While Bhutan is predominantly Buddhist and teaches values like compassion and tolerance, its laws are highly unfavorable toward the Lesbian Gay Bisexual Transgender Queer (LGBTQ) community that forms a tiny segment of its society.
According to informal records of the community, there are 92 registered LGBTQ+ members including one lesbian, 47 gay men, 12 bisexual men, two bisexual women, 14 transgender men and 16 transgender women. Among the registered members, only about 20 are publicly open about their gender identity and sexual orientation, while about 15 members are open to some and the rest have not told anyone.
Homosexuality in Bhutan has been criminalised. Clause 213 of the Penal Code of Bhutan states that a “defendant shall be guilty of the offence of unnatural sex, if the defendant engages in sodomy or any other sexual conduct that is against the order of nature” while clause 214 states the “offence of unnatural sex shall be a petty misdemeanour”.
Though some Bhutanese – especially the literate lot – are more open and accepting of the LGBTQ+, the community still remains largely misunderstood.
Twenty-six-year-old Pema Dorji is a gay man. When he was in school, he was subjected to verbal abuse and was called degrading names by his peers.
Tenzin Gyeltshen, another gay man, realised that he was homosexual fairly recently. “It has been just three years and this period has been liberating for me especially in terms of understanding who I am and who I want to be,” said the 25 year old.
Gyeltshen remembers that when he was in school, he was unaware of his sexual orientation and of the LGBTQ+ community. He recalls that he was called names, which others associated with how he walked, talked or even with who he befriended.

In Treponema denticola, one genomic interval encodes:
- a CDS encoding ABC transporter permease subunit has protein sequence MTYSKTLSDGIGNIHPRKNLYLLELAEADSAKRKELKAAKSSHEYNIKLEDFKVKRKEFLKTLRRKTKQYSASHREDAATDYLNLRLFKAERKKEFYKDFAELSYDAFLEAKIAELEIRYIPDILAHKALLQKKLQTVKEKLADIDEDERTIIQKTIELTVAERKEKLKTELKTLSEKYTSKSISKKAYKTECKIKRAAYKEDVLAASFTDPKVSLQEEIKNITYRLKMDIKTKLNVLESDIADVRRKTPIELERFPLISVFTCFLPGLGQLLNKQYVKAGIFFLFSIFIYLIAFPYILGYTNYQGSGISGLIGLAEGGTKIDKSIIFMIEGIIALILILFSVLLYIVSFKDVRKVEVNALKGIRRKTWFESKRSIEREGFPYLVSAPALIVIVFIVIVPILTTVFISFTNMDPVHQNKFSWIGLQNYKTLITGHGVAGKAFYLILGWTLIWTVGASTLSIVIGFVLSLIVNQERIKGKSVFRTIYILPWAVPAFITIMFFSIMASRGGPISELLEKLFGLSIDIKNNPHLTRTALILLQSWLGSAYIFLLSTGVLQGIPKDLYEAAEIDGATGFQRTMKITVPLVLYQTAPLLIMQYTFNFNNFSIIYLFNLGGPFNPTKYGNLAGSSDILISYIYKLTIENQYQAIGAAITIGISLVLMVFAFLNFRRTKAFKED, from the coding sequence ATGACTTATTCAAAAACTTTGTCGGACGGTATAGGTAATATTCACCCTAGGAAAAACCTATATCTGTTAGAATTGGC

He was branded as “a boy who had both the male and the female biological reproductive organs”.
“My friends were very curious about what I had under my gho (traditional attire for men in Bhutan). I had to build an invisible wall around me just to protect myself from being harassed or teased. For that reason, I didn’t have many friends; I became anti-social,” Gyeltshen said.
Today, he is more comfortable with his sexual orientation and less concerned about how the society views him, though a part of him is still afraid to open up.
“It is not a secret anymore that LGBTQ+ individuals are present in the country and it’s also not a secret that we have a law that criminalises sodomy and our community remains wary of that law,” said Gyeltshen who works for the LGBT+ community in Bhutan.
He has also come across cases where individuals use this particular law to blackmail and threaten LGBTQ+ people.
Apart from the stigma, discrimination and harassment that the community faces, there are several other risks that make them vulnerable. Read more via the Wire